Q. I bought several pounds of "Chesapeake mussels" from a local fish merchant. They were large and had ribs on their shells. I cooked them in oil, basil, tomatoes and onions until they opened. They were very salty. Why?
A. There are two types of mussels found in the Chesapeake. Near the mouth of the bay--between Cape Charles and Cape Henry--are found Mytilus edulis, the blue or New England mussels, common to all oceans and shores. Farther up the bay, near the Bay Bridge and Annapolis, where the water is less saline, there are several species of ridged mussels, one of which is Brachidontes recurvus.
Also called marsh or horse mussels, the ridged mussels live in mud and have a musty flavor. Blue mussels, on the other hand, live attached to pilings or rocks and are continually washed with clear water.
All mussels are isosmotic, that is, their flesh contains the same concentration of dissolved salts as the surrounding water. Thus, the Chesapeake mussels which you bought were actually less salty than the more expensive and tasty blue mussels.
Why, then, were they so salty? Probably because in your effort to get the shells open, you cooked them too long. Thick shells conduct heat poorly. When mussels are heated slowly, they often stay closed. Or perhaps you reduced the cooking liquid too far, or didn't add enough water or wine to begin with. Salt is not soluble in oil; the sauce may have been 90 percent oil, 10 percent brine.
Q: How can I make my own liverwurst?
A: In Germany, where the liver sausage called leberwurst is king, there are a number of varieties: braunschweiger, zwiebelwurst (braunschweiger with bits of browned onions), truffelwurst (flavored with truffles), hildesheimer strichleberwurst (made with calves' liver rather than pork liver), kasseler liverwurst (flavored with garlic and herbs) and leberkase (baked rather than smoked in terrine rather than a pork or beef casing).
Most people prefer liverwurst as smooth as possible. This is difficult to achieve even with a food processor. Sausage makers use grinders which extract liver proteins which, along with fat, form a stable, smooth emulsion. It's sort of a meat mayonnaise.
Here is a home recipe which takes into account the inefficiencies of home equipment by adding egg protein and bread crumbs to serve as binder and moistening agents. LIVERWURST (Makes a 2-pound sausage) 1/4 cup bourbon 1/2 cup crumbled, stale white bread (after removing crust) 1 pound pork liver, trimmed and ground 1 pound boneless pork shoulder, ground 1/8 teaspoon each of ground black pepper, ground cloves, nutmeg and ginger Salt and pepper to taste 2 or 3 eggs (depending on size)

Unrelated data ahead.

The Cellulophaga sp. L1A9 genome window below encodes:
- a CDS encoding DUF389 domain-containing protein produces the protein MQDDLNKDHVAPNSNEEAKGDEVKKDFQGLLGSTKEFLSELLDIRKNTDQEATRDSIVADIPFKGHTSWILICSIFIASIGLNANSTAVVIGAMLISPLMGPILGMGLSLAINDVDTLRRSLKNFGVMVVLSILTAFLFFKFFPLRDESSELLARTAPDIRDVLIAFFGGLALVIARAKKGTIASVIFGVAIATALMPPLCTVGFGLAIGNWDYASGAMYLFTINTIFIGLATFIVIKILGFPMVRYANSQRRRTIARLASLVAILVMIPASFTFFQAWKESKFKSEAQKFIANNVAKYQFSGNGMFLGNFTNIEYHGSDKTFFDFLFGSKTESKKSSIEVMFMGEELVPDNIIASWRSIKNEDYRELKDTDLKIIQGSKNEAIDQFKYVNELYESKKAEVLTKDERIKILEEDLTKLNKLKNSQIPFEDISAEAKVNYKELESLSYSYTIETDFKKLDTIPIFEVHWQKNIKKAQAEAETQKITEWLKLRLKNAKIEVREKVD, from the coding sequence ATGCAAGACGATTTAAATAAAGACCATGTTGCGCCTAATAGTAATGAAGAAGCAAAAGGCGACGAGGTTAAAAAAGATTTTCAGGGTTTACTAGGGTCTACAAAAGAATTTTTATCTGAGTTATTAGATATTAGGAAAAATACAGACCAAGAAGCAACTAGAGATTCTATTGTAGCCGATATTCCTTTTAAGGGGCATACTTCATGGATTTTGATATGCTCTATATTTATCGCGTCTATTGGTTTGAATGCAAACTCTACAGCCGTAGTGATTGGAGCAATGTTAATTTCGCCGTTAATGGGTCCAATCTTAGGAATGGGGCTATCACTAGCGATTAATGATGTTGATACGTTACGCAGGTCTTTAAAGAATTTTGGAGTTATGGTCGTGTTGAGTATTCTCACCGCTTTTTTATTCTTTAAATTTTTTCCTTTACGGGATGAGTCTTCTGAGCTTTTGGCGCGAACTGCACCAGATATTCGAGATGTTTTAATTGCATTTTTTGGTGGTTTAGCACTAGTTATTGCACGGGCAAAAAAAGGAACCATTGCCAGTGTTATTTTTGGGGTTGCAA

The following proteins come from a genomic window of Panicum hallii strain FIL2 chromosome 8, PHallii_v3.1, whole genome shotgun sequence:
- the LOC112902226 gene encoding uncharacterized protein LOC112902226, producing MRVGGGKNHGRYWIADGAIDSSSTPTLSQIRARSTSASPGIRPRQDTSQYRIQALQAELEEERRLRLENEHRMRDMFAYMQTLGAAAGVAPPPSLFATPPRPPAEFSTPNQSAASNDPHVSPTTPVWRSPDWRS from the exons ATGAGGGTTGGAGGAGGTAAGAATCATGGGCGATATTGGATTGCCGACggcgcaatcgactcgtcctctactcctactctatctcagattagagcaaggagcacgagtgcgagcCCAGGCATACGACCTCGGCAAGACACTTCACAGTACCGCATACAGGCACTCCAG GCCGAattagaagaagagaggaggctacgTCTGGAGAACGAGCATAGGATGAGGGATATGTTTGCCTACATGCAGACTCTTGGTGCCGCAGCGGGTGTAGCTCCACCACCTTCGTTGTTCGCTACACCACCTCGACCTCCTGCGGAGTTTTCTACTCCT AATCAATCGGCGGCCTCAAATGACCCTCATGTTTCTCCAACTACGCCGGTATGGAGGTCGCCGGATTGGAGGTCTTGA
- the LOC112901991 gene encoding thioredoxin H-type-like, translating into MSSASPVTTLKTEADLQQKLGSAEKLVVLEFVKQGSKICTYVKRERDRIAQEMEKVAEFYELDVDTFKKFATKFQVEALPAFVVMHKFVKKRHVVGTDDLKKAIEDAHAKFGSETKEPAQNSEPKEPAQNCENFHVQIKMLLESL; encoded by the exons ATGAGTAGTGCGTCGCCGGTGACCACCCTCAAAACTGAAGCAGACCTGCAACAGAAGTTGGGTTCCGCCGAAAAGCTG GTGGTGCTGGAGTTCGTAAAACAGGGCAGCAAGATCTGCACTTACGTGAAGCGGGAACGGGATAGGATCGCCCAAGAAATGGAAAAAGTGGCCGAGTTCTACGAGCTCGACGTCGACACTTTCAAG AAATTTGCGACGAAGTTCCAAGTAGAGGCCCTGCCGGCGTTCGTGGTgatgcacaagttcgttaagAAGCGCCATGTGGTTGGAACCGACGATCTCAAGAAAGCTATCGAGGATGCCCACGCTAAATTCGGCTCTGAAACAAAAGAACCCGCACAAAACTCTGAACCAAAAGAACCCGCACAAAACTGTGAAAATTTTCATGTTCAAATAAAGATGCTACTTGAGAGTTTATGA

Combine bourbon and crumbs in mixing bowl, blender jar or food processor. Add meat, spices and whip or pure'e, adding the eggs one at a time. The mixture should have the consistency of a thin mayonnaise.
Bake this mixture in a well-greased or bacon-lined loaf pan set in another pan of water. Bake at 350 degrees until the center registers 160 degrees, about 2 hours.
This wurst can be eaten cold or hot. If eaten hot, it is traditionally served with fried onions and apples.
Q. The following recipe is for a large and very moist black devil's food cake. Every time I bake it, though, it sinks. When it is rising, it looks as if it will overflow. What's wrong? 1 cup shortening 1 1/2 cups sugar 4 eggs 1 cup cocoa 3 cups flour 1/2 teaspoon baking powder 2 teaspoons soda 1 1/2 teaspoons salt 2 cups water 1 1/2 teaspoons vanilla extract
Cream shortening and sugar. Add eggs 1 at a time and beat. Mix dry ingredients together. Mix water and vanilla together. Then blend in the dry and wet ingredients alternately by thirds to the egg mixture. Bake in greased and floured pans at 350 degrees for 45 to 50 minutes.
A. Whenever a cake rises high, then sinks, the problem can be solved in one of three ways: decrease the sugar, cut the leavening or increase the flour.
For the sake of comparison, I converted yours and seven other chocolate cake recipes to ratios. Yours comes out a little less sweet than the others, which is quite all right. However, it is too low in flour and too high in leavening. You might try this: add another half cup of flour and delete the baking powder. Do not tamper with the soda, as it gives the cake its deep color. If the cake still rises too high, add more flour. It it doesn't rise enough, add less.
Chocolate cake should be made with all-purpose, not cake flour. All-purpose makes a chewier cake and also turns stale less quickly. If you prefer the crumbliness of the cake flour, use half all-purpose, half cake flour. Never use all cake flour unless you're making an egg-leavened cake like the German and Austrian tortes and the French genoises.
Q. In your column of July 6, 1981, you said that sunflower seeds turn green in applesauce cakes and banana breads because a substance in the seeds, chlorogenic acid, reacts with iron, copper or aluminum. Why not just use glass baking pans?
A. There is enough of these metals in fruits and vegetables to cause the greening of sunflower seeds. And baking powder supplies plenty of aluminum in the form of the salt, sodium aluminum sulfate. If those metals were picked up only from the pan, then only the seeds at the surface of each loaf would turn green.